The history of basketball as seen through the life of Joe Lapchick, an original Celtic, the first coach of the New York Knicks and the longtime roundball patriarch of St. John's University. Alfieri, who was a point guard at St. John's, helped win a national championship for Lapchick in 1959. His book-mostly biography, a little memoir-relates the life of a man who helped shepherd the game of basketball from the 1920s into the '60s. He covers Lapchick's glamorous but wearying days as center for the barnstorming Celtics in the '20s and '30s; his tough-but-humble approach in his first decade at St. John's, when the Redman and Madison Square Garden became synonymous with college hoops; his struggles in the early days of the NBA, where he supported integration; and his last decade as the wise overseer of a perennial powerhouse back at St. John's. Alfieri does a yeoman's job in concisely presenting the 50 years of Lapchick's storied career without succumbing to tedium and trivia. Nor does the author paint a completely rosy picture of the sport's history as he addresses directly the exploitation of athletes, racism in sports and gambling scandals. The narrative stalls a bit when Alfieri focuses on his own experiences playing in college. But at his best, the author provides, through one pivotal figure, a clearer understanding of the issues behind the development of modern basketball, of its style of play, of its social significance and of its maneuverings to become profitable entertainment. Lapchick respected basketball, and fans of the game will respect this warm and intelligent biography.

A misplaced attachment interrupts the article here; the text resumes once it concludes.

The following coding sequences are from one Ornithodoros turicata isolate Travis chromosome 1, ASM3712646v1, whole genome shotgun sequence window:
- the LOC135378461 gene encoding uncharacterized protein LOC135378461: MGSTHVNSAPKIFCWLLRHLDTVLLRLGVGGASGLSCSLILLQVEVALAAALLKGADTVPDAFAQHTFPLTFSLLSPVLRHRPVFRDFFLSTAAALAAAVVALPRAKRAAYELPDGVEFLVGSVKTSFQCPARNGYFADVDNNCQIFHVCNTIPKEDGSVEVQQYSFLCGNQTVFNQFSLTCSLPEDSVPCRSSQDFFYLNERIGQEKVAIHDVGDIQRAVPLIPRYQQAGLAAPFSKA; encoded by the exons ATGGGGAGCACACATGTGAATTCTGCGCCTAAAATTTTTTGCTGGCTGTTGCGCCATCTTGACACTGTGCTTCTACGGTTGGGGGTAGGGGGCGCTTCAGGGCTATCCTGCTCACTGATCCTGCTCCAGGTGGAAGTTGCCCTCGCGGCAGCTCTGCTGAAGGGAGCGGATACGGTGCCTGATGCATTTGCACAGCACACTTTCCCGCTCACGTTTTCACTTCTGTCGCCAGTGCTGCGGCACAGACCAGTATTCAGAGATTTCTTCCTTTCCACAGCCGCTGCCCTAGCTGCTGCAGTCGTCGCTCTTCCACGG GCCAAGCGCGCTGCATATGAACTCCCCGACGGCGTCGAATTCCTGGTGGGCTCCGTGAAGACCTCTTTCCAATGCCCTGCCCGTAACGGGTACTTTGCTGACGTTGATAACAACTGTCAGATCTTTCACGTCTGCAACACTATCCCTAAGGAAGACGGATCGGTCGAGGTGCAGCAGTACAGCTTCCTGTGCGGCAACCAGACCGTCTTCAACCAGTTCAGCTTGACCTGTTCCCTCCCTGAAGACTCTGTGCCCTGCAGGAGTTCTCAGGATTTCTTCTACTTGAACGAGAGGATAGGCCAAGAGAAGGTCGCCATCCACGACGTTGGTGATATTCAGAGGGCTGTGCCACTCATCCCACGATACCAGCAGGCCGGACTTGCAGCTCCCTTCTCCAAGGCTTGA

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Product Details

Rowman & Littlefield Publishers, Inc.